Because the Apple Watch monitors your movement and your heart rate, if you provide the iOS Health application with your mass and height it can provide an idea of your resting and active energy, which gave me exactly the information I needed to set my calorie targets. The Health app also serves as a journal to keep track of my calorie intake, along with specific information about what macronutrients are contributing to it. Combined with the Apple Watch’s Activity goals, I had created a set of health and fitness rules that would put me on the right path to meet my goals. Right now I’m about 75% of the way toward my target body mass, and I can safely say that I don’t have the conviction to keep on track without these technologies constantly keeping me in check.

While this story may not be directly relevant to you, I wanted to share it because I’m confident that I’m not the only one who thought they wouldn’t care at all about the health and fitness features of Apple Watch but discovered that it actually had value for them. Even if you aren’t heavily interested in fitness, the Apple Watch’s activity goals are a fun and non-intrusive way of ensuring that you get enough exercise, particularly as the winter days get colder and staying inside all day becomes increasingly enticing. I suppose the point I’m trying to make is that you should keep an open mind, as you may care about these things more than you currently realize, especially once you have something there to remind you about them.

It's hard to meet your Activity goals when you wake up at 3pm on a cold and rainy Saturday

Now, as I mentioned before, watchOS 3 and Apple Watch Series 2 come with some improvements for fitness tracking. I’ve already touched on the new Activity watch faces which put your Activity rings right in your view when you look at your watch. Of course, there was always an Activity complication, but it was much more difficult to check the status for the three individual goals with a tiny complication than it is with a dedicated watch face. Something I didn’t show earlier is that the Activity Analog face actually comes in two styles. The first has the three rings styled as they normally are, with the Move ring encircling the Exercise ring and the Stand ring in the center, while the second places each ring as a subdial. I personally use the first arrangement, but the subdial face is a nice throwback to traditional watches.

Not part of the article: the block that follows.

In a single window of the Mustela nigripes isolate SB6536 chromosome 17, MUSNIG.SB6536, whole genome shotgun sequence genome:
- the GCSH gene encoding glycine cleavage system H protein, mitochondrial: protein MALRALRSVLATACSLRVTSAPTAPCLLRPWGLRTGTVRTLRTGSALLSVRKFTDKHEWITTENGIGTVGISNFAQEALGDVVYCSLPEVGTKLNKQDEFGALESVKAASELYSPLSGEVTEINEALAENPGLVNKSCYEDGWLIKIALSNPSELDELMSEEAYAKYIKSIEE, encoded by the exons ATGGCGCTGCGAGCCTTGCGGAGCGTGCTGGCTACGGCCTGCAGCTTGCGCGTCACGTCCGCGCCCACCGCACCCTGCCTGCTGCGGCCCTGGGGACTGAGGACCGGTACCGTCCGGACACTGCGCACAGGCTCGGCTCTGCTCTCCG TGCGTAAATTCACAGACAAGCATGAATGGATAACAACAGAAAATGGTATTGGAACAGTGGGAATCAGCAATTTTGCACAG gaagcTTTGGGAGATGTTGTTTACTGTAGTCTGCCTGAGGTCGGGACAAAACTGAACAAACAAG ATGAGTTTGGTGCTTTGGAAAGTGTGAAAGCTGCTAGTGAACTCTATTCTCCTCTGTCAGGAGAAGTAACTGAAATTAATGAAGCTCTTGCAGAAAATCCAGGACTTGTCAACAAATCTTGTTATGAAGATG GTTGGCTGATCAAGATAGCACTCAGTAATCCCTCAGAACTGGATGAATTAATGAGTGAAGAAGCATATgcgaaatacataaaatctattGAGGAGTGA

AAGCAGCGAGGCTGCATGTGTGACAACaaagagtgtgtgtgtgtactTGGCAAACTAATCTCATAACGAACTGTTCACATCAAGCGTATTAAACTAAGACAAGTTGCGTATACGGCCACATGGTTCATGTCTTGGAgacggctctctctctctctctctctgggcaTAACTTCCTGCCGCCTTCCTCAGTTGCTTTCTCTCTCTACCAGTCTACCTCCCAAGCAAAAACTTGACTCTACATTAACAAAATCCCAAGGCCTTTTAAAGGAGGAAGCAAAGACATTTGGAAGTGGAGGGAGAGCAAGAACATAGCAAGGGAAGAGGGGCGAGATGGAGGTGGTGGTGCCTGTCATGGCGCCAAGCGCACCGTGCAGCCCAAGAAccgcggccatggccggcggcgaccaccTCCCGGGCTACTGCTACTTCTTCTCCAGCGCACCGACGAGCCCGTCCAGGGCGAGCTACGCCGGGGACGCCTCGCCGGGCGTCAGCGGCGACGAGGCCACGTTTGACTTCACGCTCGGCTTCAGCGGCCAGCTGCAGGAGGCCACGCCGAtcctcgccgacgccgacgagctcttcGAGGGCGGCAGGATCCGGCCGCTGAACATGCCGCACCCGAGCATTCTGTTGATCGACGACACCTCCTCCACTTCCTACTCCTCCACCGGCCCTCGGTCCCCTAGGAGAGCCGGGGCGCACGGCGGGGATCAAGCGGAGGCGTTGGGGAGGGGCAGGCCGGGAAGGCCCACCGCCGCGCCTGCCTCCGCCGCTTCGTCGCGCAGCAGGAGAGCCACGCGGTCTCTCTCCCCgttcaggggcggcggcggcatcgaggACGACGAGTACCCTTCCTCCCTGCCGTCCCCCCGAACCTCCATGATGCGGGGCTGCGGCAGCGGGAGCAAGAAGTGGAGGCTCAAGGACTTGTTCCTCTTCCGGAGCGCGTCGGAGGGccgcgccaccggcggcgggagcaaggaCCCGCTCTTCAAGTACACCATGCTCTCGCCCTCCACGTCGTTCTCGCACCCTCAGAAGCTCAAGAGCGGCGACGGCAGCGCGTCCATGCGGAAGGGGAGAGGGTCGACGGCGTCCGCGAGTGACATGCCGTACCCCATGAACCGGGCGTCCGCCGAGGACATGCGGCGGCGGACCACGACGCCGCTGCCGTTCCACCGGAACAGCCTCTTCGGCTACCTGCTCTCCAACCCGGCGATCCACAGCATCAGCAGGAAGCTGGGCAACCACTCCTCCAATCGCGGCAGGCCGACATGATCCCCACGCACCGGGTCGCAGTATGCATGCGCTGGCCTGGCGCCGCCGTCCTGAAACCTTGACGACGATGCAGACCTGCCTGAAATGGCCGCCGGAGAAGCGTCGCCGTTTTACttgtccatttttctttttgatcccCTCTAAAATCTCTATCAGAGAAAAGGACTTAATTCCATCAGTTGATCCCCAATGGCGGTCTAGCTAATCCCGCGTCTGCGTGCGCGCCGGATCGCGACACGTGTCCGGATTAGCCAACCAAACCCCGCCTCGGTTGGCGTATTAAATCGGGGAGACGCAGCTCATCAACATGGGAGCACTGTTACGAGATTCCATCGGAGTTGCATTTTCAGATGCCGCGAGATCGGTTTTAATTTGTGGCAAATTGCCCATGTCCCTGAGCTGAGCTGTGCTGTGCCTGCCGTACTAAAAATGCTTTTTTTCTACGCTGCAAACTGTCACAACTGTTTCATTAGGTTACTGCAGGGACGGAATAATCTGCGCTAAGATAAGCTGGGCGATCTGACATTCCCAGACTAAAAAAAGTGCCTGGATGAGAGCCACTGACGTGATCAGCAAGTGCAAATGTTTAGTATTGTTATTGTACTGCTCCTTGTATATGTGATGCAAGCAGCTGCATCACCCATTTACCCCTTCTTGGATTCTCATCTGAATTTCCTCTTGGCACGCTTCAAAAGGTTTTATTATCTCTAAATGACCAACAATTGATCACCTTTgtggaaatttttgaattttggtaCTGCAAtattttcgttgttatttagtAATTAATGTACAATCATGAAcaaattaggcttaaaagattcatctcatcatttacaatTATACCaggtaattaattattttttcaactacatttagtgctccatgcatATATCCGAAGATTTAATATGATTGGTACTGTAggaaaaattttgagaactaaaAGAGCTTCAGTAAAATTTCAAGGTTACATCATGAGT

Apple Watch Series 2’s improved waterproofing allows it to be submerged at a depth of 50 meters. The original Apple Watch was generally able to survive a short time in the pool or taking a shower, but Apple didn’t explicitly advertise it as anything but water-resistant. With the Apple Watch now being officially waterproof, Apple has been able to add new workouts for open water swimming and pool swimming. I tend to avoid jumping into water in the winter, so I haven’t had a chance to test these modes, but as far as water-resistance goes I never had an issue with the original Apple Watch so I’ve had nothing to fear with Apple Watch Series 2. I did want to go back to the point I made earlier about the bands, as I’ve really been avoiding getting the watch wet due to how unpleasant it is to wear the nylon band after it absorbs water. If you plan to bathe, shower, or swim with Apple Watch Series 2, choose the Sport band.